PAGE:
My plea for an explanation of our nation’s wretched forest management policy went unanswered, and I was assuredly not at my journalistic best, but by 2003 I had published 11 editions of Evergreen that featured wildfire pictures on the cover. Dead and dying forests had also graced three covers – the earliest a 1989 report titled, “Grey Ghosts in the Blue Mountains.” By then, eastern Oregon’s Blue Mountains were infested with bark beetles, and the color grey was fast replacing green on hundreds of thousands of acres.

 

Little did anyone realize that the ecological disaster that was unfolding west of LaGrande, Oregon would – in a scant 20 years – overtake some 90 million acres of National Forest land in the West, an area nearly as large as Montana, our fourth largest state.

 

Until all of you showed up in this story, there had not been any good news to report. Now there is. In fact, the story of the National Forest restoration work that you are doing in concert with the Forest Service here in the Intermountain West is the most significant good news story I have covered in my 57 years as a working journalist.

 

I confess a well-honed bias where you and your tireless dedication are concerned. I admire your courage and creativity, your energy and your willingness to trudge on, even when you aren’t sure where the less-traveled road you are on will take you next.

 

In the long history of conservation, nothing like what you are doing has ever been done before. Let’s face it: the often-self-centered Gifford Pinchot was lucky as hell. He had Teddy Roosevelt in his hip pocket. You’re lucky to have gas money!

 

And yet – and yet – you look to me like the “get out of jail free” card Congress and the U.S. Forest Service have needed for some time now. The “Jail” in this case is the regulatory minefield Congress created that the Forest Service has been trying to navigate since the 1970s. It has not gone well for the beleaguered agency, or for forests in its care.

 

Until you got your wheels beneath you, serial litigators ruled the roost. Not so much now. Increasingly, federal judges are nodding their approval of your hard work and exceptional attention to detail. And why not? They read the same newspapers we read, and they breathe the same carcinogenic wildfire smoke the rest of us breathe for most of the summer.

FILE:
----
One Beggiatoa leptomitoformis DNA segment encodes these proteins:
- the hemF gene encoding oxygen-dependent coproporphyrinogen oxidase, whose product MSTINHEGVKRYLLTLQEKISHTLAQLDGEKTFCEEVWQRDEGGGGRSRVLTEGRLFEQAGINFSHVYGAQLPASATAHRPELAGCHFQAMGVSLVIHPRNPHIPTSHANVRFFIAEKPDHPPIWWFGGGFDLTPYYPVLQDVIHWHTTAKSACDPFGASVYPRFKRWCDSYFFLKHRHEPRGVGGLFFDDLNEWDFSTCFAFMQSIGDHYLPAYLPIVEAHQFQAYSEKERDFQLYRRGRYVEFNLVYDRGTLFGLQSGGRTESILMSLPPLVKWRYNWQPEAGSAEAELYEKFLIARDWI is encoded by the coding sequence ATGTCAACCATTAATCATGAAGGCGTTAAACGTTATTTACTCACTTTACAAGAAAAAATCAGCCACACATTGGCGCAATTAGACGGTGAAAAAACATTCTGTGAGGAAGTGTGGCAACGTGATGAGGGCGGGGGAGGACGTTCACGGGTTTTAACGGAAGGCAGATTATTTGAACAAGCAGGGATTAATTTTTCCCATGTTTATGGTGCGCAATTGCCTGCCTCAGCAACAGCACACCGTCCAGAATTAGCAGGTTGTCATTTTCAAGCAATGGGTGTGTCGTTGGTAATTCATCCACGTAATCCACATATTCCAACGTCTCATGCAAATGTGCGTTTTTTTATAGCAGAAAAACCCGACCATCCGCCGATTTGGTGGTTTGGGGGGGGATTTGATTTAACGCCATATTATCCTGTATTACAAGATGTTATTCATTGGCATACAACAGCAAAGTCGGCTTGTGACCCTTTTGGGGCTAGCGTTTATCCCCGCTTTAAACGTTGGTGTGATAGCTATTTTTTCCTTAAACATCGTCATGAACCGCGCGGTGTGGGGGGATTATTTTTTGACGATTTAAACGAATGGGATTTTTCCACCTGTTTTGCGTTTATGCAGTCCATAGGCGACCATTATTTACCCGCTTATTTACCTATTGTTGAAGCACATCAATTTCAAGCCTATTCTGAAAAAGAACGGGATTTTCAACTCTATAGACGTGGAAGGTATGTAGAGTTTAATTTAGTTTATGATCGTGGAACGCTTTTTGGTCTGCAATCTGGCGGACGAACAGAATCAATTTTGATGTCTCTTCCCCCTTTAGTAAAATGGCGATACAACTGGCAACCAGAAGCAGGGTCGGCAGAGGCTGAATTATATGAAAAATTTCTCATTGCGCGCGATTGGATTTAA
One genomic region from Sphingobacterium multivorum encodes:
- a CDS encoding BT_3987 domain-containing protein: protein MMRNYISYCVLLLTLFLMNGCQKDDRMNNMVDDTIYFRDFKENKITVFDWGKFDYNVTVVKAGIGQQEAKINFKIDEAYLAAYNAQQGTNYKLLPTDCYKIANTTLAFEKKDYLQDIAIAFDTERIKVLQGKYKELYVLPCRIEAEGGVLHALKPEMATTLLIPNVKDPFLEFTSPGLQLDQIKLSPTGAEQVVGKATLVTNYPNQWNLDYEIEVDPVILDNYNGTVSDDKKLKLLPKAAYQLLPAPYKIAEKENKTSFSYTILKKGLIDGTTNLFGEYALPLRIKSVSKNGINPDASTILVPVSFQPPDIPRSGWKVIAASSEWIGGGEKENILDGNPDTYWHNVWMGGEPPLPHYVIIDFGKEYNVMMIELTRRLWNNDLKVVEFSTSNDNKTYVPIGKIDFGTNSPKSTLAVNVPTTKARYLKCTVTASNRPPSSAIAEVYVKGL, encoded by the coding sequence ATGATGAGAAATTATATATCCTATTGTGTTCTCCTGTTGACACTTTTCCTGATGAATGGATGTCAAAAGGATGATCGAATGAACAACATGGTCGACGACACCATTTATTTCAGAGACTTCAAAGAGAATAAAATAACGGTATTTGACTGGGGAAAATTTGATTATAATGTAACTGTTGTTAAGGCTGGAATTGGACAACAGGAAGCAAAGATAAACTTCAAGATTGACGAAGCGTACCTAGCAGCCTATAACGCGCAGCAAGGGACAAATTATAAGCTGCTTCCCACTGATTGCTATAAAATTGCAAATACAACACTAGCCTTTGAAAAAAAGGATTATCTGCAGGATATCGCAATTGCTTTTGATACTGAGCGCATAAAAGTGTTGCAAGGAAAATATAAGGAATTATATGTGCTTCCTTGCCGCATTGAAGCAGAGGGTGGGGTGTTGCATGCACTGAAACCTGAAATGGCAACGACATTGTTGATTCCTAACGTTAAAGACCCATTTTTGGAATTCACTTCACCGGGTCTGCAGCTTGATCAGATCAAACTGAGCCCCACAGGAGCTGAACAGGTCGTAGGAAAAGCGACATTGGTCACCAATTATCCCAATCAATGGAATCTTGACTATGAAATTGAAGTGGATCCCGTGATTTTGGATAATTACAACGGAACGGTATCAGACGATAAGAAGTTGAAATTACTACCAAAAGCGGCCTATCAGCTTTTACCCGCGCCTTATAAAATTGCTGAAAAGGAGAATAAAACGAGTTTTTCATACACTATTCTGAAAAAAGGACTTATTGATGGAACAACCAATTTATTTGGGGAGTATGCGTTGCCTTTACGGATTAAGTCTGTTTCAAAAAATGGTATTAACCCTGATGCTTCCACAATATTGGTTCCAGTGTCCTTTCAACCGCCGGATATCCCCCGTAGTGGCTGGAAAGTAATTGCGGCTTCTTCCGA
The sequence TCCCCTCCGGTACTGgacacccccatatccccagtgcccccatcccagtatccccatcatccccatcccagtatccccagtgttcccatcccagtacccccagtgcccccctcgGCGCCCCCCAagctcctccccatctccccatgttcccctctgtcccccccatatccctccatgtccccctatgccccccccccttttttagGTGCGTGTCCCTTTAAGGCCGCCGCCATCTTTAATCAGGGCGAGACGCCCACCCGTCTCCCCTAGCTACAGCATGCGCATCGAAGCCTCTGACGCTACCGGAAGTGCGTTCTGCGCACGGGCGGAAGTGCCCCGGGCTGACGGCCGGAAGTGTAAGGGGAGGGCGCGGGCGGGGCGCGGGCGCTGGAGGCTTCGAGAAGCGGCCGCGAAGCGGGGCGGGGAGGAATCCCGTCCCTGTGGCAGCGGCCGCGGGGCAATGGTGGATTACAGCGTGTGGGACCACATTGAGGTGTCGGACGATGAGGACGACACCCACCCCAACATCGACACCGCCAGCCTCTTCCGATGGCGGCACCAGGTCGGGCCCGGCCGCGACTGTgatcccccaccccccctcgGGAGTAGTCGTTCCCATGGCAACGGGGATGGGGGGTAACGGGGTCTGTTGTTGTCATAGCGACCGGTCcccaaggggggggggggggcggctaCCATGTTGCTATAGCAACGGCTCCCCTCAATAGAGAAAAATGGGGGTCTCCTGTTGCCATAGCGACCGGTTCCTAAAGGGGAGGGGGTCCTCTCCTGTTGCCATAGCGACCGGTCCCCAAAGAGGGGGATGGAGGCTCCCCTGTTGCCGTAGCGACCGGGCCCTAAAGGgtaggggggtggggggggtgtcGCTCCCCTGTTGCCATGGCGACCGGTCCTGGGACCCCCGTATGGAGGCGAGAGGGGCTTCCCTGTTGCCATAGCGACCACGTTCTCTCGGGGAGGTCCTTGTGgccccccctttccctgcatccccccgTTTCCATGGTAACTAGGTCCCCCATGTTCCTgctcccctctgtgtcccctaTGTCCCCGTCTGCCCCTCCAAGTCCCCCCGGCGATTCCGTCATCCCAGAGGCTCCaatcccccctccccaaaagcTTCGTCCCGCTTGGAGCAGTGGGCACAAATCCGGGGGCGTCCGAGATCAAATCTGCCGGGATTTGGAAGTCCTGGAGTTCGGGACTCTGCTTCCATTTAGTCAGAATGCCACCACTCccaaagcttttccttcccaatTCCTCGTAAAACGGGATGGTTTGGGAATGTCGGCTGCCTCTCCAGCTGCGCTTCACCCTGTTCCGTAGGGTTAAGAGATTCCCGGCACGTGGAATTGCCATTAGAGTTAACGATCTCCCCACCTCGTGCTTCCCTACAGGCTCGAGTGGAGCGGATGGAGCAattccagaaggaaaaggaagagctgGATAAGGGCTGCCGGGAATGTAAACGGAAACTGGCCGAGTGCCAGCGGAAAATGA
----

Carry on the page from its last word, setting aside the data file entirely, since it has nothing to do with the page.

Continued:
You are protecting much more than trees. You are protecting an emerging lifestyle that blends rural and urban culture and values: clean air, clean water, abundant fish and wildlife habitat and a wealth of year-round outdoor recreation opportunity.

 

From the 40-some collaborators we have interviewed over the last three years, we know that many of you have been at this table for a long time. Several of you have confided that you are worn out. That’s understandable, but you can’t quit yet. First, you must recruit and train the generations of younger men and women who will follow in your footsteps.

 

Pardon my pun, but the woods are full of young people who love forests and nature and are looking for ways to live meaningful lives in our increasingly mean-spirited world. Some of them aspire to be foresters or biologists or botanists of one kind or another; others just want to get the hell out of Dodge. My step-son, who runs our website, thinks he’d like to be a fishing guide someday. The further off the grid Eli can get, the happier he will be.

 

  • Eli’s generation – Gen Y Dot 1 – includes 32 million men and women 24 to 28 years old.
  • The Gen Y Dot 2 crowd holds 42 million who are 28-38 years old
  • Y1 and Y2 are the so-called “millennials.”
  • The Gen Z crowd – aged 3-23 – holds 74 million.
  • Gen X – 39 to 53 years old – 92 million
  • Baby Boomers – those born between 1946 and 1964 – 72 million.

Surely, this multi-generational bonanza holds all the new recruits you will ever need.

 

From my journalistic travels, I can tell you that most Americans are anxious to hear your good news story, because it is uplifting and inspiring and filled with anecdotes about the wonderful things that happen in our society when people from disparate walks of life and points of view reach across the aisle to one another, join ranks and march forward arm in arm in hopes of achieving something more hopeful, more powerful and more useful than anything they could ever possibly achieve on their own.

 

Your collaborative successes speak to the disarming majesty of your selfless journey – answering the felt necessities of our time.

Justice Holmes summed up those necessities in a single word: Experience. Remember that word. It is the sum of all that you have learned and done by being very patient with one another.